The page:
The European Timber Regulation (EUTR)
Our customers can rest assured that legality has been assessed prior to arrival of goods in the EU
The purpose of the EU Timber Regulation (EUTR) is to secure that companies in the EU cooperate with their suppliers in countries outside the European Common Market in order to avoid the importation of illegally harvested wood to the EU.
Due diligence system
The regulation states that the importers (named operators) are obliged to do their utmost to secure that the wood products imported are produced from legal timber.
Whether the timber is legal is determined by the legislation in the country of harvest. But because of the different levels of corruption in these countries, a risk assessment named 'Due Diligence' is required for each individual supplier, product, and wood specie in question.
Is illegal logging of requested wood species prevalent in country of harvest.
How long is the chain from forest to finished product, and is there a chance of the wooden material being substituted during these processes.
Some types of products are known to have risk of illegal wood being used. Therefore it is important to assess the probability.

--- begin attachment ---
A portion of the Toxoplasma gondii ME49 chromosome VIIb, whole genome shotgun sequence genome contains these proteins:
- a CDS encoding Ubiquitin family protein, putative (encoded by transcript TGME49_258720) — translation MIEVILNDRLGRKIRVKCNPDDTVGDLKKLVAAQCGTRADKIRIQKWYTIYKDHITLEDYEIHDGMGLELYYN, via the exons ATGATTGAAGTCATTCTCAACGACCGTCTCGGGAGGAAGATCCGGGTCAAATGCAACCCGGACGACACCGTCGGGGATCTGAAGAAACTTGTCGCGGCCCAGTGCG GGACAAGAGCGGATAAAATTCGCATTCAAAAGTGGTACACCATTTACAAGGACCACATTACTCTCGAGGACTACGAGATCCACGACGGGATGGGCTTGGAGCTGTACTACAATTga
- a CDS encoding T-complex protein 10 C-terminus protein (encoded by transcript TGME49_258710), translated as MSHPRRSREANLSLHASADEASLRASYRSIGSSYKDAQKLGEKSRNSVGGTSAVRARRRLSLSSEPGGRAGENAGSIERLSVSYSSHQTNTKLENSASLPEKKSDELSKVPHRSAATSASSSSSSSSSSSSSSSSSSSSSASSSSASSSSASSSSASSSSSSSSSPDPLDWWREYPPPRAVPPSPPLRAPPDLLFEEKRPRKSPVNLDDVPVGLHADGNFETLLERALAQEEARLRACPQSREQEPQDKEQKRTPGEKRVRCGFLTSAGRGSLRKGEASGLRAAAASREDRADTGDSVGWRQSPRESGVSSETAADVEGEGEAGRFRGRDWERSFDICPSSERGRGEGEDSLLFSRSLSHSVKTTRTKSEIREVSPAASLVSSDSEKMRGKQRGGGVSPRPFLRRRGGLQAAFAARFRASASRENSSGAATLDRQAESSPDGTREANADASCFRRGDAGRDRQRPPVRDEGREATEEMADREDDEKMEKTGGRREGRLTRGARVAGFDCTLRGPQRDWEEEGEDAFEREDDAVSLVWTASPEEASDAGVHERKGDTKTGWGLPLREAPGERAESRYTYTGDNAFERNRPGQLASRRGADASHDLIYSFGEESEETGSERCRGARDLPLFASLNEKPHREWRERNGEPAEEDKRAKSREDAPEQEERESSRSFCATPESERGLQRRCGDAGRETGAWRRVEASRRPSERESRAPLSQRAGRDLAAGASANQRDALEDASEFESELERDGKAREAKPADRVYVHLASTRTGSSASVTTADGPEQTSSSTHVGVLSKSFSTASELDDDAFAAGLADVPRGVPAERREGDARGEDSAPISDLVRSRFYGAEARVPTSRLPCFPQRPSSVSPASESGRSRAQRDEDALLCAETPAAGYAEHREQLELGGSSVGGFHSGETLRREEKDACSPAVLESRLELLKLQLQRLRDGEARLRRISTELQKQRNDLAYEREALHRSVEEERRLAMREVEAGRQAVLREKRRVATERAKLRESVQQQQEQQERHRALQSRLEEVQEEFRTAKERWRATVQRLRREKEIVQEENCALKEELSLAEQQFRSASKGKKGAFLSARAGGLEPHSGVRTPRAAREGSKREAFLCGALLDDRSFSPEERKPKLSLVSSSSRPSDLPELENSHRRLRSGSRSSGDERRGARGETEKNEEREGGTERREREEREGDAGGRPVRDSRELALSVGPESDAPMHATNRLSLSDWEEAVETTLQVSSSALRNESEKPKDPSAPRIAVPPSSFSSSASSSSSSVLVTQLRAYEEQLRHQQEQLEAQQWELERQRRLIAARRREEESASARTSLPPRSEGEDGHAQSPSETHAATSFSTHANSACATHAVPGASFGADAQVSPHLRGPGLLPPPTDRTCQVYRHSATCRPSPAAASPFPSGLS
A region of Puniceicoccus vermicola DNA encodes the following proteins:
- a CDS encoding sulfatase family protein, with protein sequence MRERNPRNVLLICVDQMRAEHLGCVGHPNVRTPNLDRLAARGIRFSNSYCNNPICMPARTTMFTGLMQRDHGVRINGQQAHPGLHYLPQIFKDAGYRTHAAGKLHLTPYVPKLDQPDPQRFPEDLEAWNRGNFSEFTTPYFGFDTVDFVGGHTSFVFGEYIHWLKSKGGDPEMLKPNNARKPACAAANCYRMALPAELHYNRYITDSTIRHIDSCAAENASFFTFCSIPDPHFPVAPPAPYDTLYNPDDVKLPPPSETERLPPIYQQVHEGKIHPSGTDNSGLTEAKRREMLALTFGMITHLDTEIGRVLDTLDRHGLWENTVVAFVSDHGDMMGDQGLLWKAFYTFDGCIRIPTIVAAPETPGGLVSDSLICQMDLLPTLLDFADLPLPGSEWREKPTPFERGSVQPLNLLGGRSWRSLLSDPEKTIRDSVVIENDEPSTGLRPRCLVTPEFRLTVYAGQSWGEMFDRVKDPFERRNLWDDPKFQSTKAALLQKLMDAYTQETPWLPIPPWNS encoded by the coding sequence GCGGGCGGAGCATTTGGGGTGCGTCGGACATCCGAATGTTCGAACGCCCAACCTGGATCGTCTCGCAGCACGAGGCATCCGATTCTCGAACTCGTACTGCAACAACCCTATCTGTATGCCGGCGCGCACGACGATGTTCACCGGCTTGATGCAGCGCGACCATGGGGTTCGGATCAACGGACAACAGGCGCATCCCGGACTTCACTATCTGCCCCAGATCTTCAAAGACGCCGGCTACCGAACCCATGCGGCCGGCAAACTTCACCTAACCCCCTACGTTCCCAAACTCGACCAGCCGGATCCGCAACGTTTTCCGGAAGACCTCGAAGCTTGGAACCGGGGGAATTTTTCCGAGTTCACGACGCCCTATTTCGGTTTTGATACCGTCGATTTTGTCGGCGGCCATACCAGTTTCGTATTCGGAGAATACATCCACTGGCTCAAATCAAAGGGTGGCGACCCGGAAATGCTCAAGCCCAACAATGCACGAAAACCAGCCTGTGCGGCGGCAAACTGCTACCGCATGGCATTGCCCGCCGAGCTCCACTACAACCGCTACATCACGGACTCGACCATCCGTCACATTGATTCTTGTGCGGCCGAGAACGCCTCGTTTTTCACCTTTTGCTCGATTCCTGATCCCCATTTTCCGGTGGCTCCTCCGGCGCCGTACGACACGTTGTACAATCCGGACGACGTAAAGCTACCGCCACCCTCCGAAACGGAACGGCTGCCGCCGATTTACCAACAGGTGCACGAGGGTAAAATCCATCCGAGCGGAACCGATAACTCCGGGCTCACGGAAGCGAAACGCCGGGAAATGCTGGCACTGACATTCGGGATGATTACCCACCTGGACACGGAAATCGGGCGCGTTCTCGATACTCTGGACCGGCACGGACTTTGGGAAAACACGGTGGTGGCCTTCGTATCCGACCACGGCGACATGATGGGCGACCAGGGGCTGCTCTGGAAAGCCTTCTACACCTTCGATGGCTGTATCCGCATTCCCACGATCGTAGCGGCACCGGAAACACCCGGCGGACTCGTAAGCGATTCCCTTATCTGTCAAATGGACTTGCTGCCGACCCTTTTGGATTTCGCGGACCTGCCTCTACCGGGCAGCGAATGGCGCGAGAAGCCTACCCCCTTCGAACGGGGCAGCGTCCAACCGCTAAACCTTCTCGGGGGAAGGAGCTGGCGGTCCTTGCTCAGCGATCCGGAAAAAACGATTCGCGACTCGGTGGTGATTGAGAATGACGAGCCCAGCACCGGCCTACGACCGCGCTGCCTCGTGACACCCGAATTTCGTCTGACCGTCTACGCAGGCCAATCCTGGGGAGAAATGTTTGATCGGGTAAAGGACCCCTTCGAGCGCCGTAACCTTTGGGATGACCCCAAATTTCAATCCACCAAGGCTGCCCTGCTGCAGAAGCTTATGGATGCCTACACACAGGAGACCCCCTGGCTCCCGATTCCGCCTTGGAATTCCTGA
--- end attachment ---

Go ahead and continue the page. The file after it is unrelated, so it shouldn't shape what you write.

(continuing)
Operators must assess if the companies comply with the tax and customs authorities in their country.
Third countries and FLEGT license
To promote legality in the forest sector, the EU will enter into voluntary partnerships with third countries that are willing to develop their own legality system. Such a system must be implemented countrywide. Once the EU is satisfied with the control measures securing the legality of the wood, they will ratify agreements with the country in question. These countries will then be able to issue licenses called FLEGT for their shipments of wooden products, and operators in the EU can then forego their responsibility of Due Diligence for these shipments.
Not all third countries of harvest want to develop a countrywide legality system. However, Indonesia has created its own system called SVLK, and is now able to issue FLEGT licences for each delivery. Further countries which are also in negotiation with the EU are Vietnam, Malaysia, Ghana, Cameroon etc.
A way to mitigate against the importation of illegal wood could also be to source wood which has been checked against a credible legality standard by a third party. Such a standard might be FSC®.
This certification system is not enough to meet the EU Timber regulation but can be considered as an adjunct to the regulation. Please be informed that GTS is able to offer wooden products based on this certification scheme to you. You can read more about our certification scheme under "Forest Protection".